Artrix Social Equity Program (ASEP)
100,000 Units to Support You and Promote Equity
The Whole Story Revolves Around You
From day one, we've been poised to deliver 100,000 pcs 510 carts to social equity business owners in the cannabis hardware industry that need assistance and support. Aiding cannabis business owners in overcoming challenges they face when starting and developing their businesses is at the heart of what we do. Through collaboration with you, our social equity reach and impact continue to expand.
If you're a social equity business owner in need of product support to jumpstart your venture, please complete the ASEP application form for extended assistance.
How Artrix supports Social Equity Business in Cannabis Vaping Industry
Artrix supports Social Equity by providing 510 cartridges and business services in the cannabis vape industry, includes:
Artrix’s 510 Cartridge ‘Drillor’ for free (minimum quantity is 5k)
Artrix 3-in-1 business service
- Strategy consulting services (valued at $7000)
- Info bank access for six months
- One regional market report for your targeted market
- One set of product marketing resources
- Professional oil-filling training resources, including:
- Oil-filling operation document
Who is eligible for applying ASEP？
Eligibility: To participate in our Social Equity Program, you must meet one or more of the following qualification criteria:
Your business is part of an underrepresented group within the cannabis industry. Example includes but not limits to, businesses owned by minorities, women, or disabled veterans.
You hold an existing social equity license designated by your state agency.
Your majority-owned business has had cannabis convictions and/or has been negatively impacted by the war on drugs prior to national legalization, with no sales to minors or records of violent crimes.
How to Get Involved
please fill out the application form.
The power of one pair
up to 32%
by up to 20%
In emerging and pre-
one pair of glasses
From the beginning, VisionSpring has been our primary partner in the Buy a Pair, Give a Pair program. We’ve supported their social entrepreneurship model internationally, which makes it possible for low-income men and women to acquire and sell radically affordable eyeglasses, earn a living, and care for their families. In addition to providing vocational training, this model makes eyecare significantly more accessible in communities with few or no other options. Over 50% of VisionSpring’s customers are getting glasses for the very first time.
In 2015, we created Pupils Project, our program with a number of organizations and local government agencies, like the Department of Education in New York City and the Department of Health in Baltimore, that provides free vision screenings, eye exams, and glasses to schoolchildren. According to the Center for Disease Control and Prevention, vision disability is the single most prevalent disabling condition among children in the U.S.; our Pupils Project model eliminates barriers to access by providing free prescription glasses and meeting children in their classrooms, where vision issues often first come to light. We also support a similar school-based model in Mexico, with the organization Ver Bien, that helps bring glasses to elementary public school students across the country.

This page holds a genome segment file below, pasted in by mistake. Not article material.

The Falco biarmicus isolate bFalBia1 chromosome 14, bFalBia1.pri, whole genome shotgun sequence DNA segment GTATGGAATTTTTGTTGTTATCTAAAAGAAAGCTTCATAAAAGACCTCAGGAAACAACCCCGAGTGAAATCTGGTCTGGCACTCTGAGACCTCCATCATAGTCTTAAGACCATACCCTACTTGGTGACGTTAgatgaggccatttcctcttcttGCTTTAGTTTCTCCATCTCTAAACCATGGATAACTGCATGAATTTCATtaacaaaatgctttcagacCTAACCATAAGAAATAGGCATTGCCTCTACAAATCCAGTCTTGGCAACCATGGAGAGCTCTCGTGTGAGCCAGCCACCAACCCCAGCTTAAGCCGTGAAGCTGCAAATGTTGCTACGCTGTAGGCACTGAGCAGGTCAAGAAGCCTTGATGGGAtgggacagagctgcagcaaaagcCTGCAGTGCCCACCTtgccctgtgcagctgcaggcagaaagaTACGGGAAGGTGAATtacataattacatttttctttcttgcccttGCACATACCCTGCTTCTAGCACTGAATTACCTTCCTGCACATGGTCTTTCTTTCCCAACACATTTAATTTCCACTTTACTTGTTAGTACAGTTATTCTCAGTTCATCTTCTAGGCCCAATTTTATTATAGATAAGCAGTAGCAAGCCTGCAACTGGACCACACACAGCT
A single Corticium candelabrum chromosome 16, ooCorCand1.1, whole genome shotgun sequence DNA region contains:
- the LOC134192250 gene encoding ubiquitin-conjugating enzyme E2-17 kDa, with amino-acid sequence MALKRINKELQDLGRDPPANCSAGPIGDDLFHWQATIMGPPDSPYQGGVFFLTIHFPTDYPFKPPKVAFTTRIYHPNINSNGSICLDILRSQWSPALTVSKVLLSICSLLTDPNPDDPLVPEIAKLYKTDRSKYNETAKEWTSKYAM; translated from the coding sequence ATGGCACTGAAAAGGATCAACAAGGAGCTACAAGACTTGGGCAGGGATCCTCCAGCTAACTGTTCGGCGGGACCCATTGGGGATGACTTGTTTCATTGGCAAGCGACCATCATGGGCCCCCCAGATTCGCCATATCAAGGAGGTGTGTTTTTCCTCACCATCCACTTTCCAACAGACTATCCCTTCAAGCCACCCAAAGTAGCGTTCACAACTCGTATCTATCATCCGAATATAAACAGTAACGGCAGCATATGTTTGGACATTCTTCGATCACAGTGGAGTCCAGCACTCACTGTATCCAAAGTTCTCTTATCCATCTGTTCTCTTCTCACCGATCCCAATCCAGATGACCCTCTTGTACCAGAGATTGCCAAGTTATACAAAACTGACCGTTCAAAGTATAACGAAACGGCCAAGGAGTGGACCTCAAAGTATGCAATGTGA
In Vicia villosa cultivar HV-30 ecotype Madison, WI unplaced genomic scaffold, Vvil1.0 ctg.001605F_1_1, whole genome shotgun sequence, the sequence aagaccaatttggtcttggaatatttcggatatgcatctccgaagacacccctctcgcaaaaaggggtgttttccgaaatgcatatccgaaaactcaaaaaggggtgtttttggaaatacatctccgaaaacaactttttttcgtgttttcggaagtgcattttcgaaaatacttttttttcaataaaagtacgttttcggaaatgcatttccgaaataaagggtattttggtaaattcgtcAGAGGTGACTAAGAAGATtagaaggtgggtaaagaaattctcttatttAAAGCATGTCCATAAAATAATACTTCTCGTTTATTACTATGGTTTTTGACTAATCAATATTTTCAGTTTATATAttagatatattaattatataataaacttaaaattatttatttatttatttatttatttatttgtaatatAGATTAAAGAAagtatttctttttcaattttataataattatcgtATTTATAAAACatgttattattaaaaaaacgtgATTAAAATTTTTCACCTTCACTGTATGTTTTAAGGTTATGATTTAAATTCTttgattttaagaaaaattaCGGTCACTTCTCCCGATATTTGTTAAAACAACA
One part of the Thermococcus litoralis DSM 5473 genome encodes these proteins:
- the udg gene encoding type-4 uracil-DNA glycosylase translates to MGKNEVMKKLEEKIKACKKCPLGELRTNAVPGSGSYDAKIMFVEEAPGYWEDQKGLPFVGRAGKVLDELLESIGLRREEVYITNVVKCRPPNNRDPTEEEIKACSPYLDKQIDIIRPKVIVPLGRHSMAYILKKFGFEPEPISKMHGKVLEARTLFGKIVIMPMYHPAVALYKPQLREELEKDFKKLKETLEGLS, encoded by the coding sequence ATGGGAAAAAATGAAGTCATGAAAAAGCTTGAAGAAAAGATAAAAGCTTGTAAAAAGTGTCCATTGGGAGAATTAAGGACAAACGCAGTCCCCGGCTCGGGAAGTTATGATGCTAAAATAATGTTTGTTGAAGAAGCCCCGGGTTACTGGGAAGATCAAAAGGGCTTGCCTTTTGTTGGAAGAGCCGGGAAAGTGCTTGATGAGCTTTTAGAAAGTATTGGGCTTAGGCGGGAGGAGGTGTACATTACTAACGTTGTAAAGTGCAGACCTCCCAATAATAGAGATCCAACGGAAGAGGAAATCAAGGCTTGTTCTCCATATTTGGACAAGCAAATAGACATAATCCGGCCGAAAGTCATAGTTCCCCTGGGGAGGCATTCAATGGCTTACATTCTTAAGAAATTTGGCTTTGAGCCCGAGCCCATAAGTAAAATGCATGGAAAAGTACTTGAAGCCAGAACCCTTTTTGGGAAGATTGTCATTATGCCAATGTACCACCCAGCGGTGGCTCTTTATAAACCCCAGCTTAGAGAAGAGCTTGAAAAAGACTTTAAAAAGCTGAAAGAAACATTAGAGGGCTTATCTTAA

As part of our Pupils Project program in Baltimore, our partners at Johns Hopkins University spent many years studying the impact of school-based vision interventions on academic outcomes—essentially, the effect glasses might have on a student's performance in school. This is a topic that had never been studied in a rigorous academic setting before, and we were proud to partner with Hopkins to provide the glasses for this first-of-its-kind work.
The study, which was published in Journal of the American Medical Association (JAMA) Ophthalmology in September 2021, found that reading scores increased significantly for students who got glasses—and there was also significant improvement in math for students in elementary grades. The improvements were most striking for girls, special education students, and students who had been among the lowest performing.
The overall gains for students who received glasses were equivalent to adding two to four months of education onto the school year; for students in the lowest quartile or participating in special education, wearing glasses had an impact that equated to four to six months of additional learning. In comparison to other widely used educational interventions, the impact of eyeglasses is larger than that measured for providing students with computers, extending the school day, or attending urban charter schools. For students performing in the lowest quartile at baseline and those in special education, the impact from eyeglasses was also more powerful than tutoring, the most effective educational intervention known. These are incredibly powerful findings, and we can’t wait until every child has the glasses they need to learn and succeed.
Doing good at work
and we're excited to move forward together.